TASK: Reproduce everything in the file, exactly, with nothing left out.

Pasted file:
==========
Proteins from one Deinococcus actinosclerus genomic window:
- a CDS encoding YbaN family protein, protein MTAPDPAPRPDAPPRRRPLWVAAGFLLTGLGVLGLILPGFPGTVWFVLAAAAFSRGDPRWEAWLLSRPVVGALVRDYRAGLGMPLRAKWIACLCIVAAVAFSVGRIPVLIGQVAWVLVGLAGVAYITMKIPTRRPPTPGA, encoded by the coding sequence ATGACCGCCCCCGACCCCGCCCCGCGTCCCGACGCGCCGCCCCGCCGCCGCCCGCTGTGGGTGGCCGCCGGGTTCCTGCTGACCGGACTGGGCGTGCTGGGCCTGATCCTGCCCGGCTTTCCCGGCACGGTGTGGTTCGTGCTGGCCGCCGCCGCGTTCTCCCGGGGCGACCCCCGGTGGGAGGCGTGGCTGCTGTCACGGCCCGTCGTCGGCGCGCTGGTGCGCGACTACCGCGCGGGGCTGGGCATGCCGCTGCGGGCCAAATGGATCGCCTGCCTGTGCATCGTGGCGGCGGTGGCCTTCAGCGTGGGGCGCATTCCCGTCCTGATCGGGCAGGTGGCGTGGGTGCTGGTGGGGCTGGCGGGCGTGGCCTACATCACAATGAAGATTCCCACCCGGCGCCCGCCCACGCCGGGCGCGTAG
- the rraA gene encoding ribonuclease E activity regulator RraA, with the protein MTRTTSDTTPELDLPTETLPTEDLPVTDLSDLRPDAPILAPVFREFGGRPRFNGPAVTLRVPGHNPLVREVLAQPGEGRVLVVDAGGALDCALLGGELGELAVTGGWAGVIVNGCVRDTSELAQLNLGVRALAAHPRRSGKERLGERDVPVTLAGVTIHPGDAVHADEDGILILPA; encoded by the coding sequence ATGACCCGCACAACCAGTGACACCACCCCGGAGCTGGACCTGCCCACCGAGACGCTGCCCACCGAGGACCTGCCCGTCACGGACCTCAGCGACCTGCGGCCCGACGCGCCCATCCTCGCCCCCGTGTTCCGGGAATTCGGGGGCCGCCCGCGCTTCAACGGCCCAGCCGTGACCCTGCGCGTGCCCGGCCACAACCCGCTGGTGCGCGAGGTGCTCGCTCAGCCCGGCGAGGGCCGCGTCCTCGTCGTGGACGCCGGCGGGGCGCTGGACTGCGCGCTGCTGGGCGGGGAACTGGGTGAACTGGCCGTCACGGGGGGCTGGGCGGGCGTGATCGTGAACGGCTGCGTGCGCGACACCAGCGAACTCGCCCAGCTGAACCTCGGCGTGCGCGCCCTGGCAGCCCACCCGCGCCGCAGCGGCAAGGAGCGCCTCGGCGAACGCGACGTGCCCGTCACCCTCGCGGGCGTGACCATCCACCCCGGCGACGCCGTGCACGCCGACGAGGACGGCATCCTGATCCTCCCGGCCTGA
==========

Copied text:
Proteins from one Deinococcus actinosclerus genomic window:
- a CDS encoding YbaN family protein, protein MTAPDPAPRPDAPPRRRPLWVAAGFLLTGLGVLGLILPGFPGTVWFVLAAAAFSRGDPRWEAWLLSRPVVGALVRDYRAGLGMPLRAKWIACLCIVAAVAFSVGRIPVLIGQVAWVLVGLAGVAYITMKIPTRRPPTPGA, encoded by the coding sequence ATGACCGCCCCCGACCCCGCCCCGCGTCCCGACGCGCCGCCCCGCCGCCGCCCGCTGTGGGTGGCCGCCGGGTTCCTGCTGACCGGACTGGGCGTGCTGGGCCTGATCCTGCCCGGCTTTCCCGGCACGGTGTGGTTCGTGCTGGCCGCCGCCGCGTTCTCCCGGGGCGACCCCCGGTGGGAGGCGTGGCTGCTGTCACGGCCCGTCGTCGGCGCGCTGGTGCGCGACTACCGCGCGGGGCTGGGCATGCCGCTGCGGGCCAAATGGATCGCCTGCCTGTGCATCGTGGCGGCGGTGGCCTTCAGCGTGGGGCGCATTCCCGTCCTGATCGGGCAGGTGGCGTGGGTGCTGGTGGGGCTGGCGGGCGTGGCCTACATCACAATGAAGATTCCCACCCGGCGCCCGCCCACGCCGGGCGCGTAG
- the rraA gene encoding ribonuclease E activity regulator RraA, with the protein MTRTTSDTTPELDLPTETLPTEDLPVTDLSDLRPDAPILAPVFREFGGRPRFNGPAVTLRVPGHNPLVREVLAQPGEGRVLVVDAGGALDCALLGGELGELAVTGGWAGVIVNGCVRDTSELAQLNLGVRALAAHPRRSGKERLGERDVPVTLAGVTIHPGDAVHADEDGILILPA; encoded by the coding sequence ATGACCCGCACAACCAGTGACACCACCCCGGAGCTGGACCTGCCCACCGAGACGCTGCCCACCGAGGACCTGCCCGTCACGGACCTCAGCGACCTGCGGCCCGACGCGCCCATCCTCGCCCCCGTGTTCCGGGAATTCGGGGGCCGCCCGCGCTTCAACGGCCCAGCCGTGACCCTGCGCGTGCCCGGCCACAACCCGCTGGTGCGCGAGGTGCTCGCTCAGCCCGGCGAGGGCCGCGTCCTCGTCGTGGACGCCGGCGGGGCGCTGGACTGCGCGCTGCTGGGCGGGGAACTGGGTGAACTGGCCGTCACGGGGGGCTGGGCGGGCGTGATCGTGAACGGCTGCGTGCGCGACACCAGCGAACTCGCCCAGCTGAACCTCGGCGTGCGCGCCCTGGCAGCCCACCCGCGCCGCAGCGGCAAGGAGCGCCTCGGCGAACGCGACGTGCCCGTCACCCTCGCGGGCGTGACCATCCACCCCGGCGACGCCGTGCACGCCGACGAGGACGGCATCCTGATCCTCCCGGCCTGA